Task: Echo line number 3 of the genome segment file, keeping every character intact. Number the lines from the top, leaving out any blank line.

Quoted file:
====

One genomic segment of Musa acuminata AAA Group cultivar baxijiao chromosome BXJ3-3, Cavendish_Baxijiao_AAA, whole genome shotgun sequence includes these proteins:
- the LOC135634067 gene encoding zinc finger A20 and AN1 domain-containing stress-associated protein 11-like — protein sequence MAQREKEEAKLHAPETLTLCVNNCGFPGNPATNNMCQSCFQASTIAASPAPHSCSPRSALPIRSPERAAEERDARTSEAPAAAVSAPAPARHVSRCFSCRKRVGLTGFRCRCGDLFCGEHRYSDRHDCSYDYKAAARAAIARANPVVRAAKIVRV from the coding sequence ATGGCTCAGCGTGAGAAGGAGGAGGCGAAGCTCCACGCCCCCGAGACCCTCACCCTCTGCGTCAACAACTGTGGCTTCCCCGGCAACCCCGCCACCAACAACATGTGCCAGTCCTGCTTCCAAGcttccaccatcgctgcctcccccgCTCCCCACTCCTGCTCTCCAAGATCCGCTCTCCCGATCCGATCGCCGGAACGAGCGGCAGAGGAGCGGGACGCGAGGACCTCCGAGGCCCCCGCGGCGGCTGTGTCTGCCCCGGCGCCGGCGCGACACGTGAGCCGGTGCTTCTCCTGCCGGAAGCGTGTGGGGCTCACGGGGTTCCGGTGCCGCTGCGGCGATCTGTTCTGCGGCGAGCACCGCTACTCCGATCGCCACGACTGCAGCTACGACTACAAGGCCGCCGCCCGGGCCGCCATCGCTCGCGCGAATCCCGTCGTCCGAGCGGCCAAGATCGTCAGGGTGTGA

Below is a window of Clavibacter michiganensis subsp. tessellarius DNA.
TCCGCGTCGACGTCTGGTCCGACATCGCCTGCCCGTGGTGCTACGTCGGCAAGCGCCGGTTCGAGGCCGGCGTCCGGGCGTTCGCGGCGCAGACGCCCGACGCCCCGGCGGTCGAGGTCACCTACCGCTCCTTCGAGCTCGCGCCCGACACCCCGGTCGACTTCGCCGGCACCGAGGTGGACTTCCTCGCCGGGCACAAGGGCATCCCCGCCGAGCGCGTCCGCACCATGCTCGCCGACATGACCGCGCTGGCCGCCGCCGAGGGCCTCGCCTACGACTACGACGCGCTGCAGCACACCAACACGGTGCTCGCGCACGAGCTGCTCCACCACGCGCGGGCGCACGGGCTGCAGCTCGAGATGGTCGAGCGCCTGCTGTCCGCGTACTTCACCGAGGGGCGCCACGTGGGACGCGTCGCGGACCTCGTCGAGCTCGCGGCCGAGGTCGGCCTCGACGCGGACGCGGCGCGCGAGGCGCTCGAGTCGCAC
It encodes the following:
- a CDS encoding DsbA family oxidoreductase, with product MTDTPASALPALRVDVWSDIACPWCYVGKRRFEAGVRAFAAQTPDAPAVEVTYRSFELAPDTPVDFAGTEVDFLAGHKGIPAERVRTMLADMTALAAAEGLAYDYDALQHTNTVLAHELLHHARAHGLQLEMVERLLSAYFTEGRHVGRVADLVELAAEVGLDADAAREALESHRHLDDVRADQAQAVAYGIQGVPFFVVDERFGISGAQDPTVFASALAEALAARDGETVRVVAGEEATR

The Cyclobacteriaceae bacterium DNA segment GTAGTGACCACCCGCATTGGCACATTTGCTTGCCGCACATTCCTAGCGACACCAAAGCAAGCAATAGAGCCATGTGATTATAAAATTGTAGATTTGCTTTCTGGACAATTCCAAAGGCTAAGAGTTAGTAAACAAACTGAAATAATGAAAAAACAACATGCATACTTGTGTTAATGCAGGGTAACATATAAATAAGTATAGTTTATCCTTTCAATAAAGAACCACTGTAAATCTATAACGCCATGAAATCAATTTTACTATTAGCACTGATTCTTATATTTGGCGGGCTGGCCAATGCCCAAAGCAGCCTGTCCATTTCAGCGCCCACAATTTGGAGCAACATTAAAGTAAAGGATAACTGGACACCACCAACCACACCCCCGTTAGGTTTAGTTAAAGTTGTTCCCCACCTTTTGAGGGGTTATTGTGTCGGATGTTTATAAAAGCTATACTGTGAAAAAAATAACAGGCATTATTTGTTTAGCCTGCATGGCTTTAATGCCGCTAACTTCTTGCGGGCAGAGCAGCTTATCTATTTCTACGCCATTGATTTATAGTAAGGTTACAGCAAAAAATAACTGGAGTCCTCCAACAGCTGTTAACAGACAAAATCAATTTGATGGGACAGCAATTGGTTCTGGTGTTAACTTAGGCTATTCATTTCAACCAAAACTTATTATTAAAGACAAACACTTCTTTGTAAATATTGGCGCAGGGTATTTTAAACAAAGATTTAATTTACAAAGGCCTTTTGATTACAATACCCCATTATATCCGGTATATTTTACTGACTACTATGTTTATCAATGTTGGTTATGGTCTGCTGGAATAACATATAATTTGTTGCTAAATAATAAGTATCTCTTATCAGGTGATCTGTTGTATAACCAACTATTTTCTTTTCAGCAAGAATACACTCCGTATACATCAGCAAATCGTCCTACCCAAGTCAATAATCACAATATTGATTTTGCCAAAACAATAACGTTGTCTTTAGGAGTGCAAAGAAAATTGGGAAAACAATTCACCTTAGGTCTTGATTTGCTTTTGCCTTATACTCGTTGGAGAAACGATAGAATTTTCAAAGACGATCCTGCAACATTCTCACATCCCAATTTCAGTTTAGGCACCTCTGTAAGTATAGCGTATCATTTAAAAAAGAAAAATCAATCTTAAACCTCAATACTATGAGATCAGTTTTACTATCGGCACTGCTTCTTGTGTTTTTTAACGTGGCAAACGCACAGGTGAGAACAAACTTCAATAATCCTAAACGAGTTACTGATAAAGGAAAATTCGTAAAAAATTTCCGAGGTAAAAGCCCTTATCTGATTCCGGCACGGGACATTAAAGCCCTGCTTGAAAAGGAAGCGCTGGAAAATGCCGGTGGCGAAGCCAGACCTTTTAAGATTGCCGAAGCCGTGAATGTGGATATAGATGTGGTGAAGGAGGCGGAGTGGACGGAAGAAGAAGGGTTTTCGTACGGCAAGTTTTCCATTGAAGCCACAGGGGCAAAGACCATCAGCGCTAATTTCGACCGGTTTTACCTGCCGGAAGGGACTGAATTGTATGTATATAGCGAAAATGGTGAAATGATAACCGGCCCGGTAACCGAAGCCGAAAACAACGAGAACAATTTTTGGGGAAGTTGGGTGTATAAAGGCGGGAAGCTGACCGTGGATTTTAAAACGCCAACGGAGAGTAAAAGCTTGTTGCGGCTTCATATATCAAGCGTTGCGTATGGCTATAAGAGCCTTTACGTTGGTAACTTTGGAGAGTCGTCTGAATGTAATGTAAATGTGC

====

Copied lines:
Below is a window of Clavibacter michiganensis subsp. tessellarius DNA.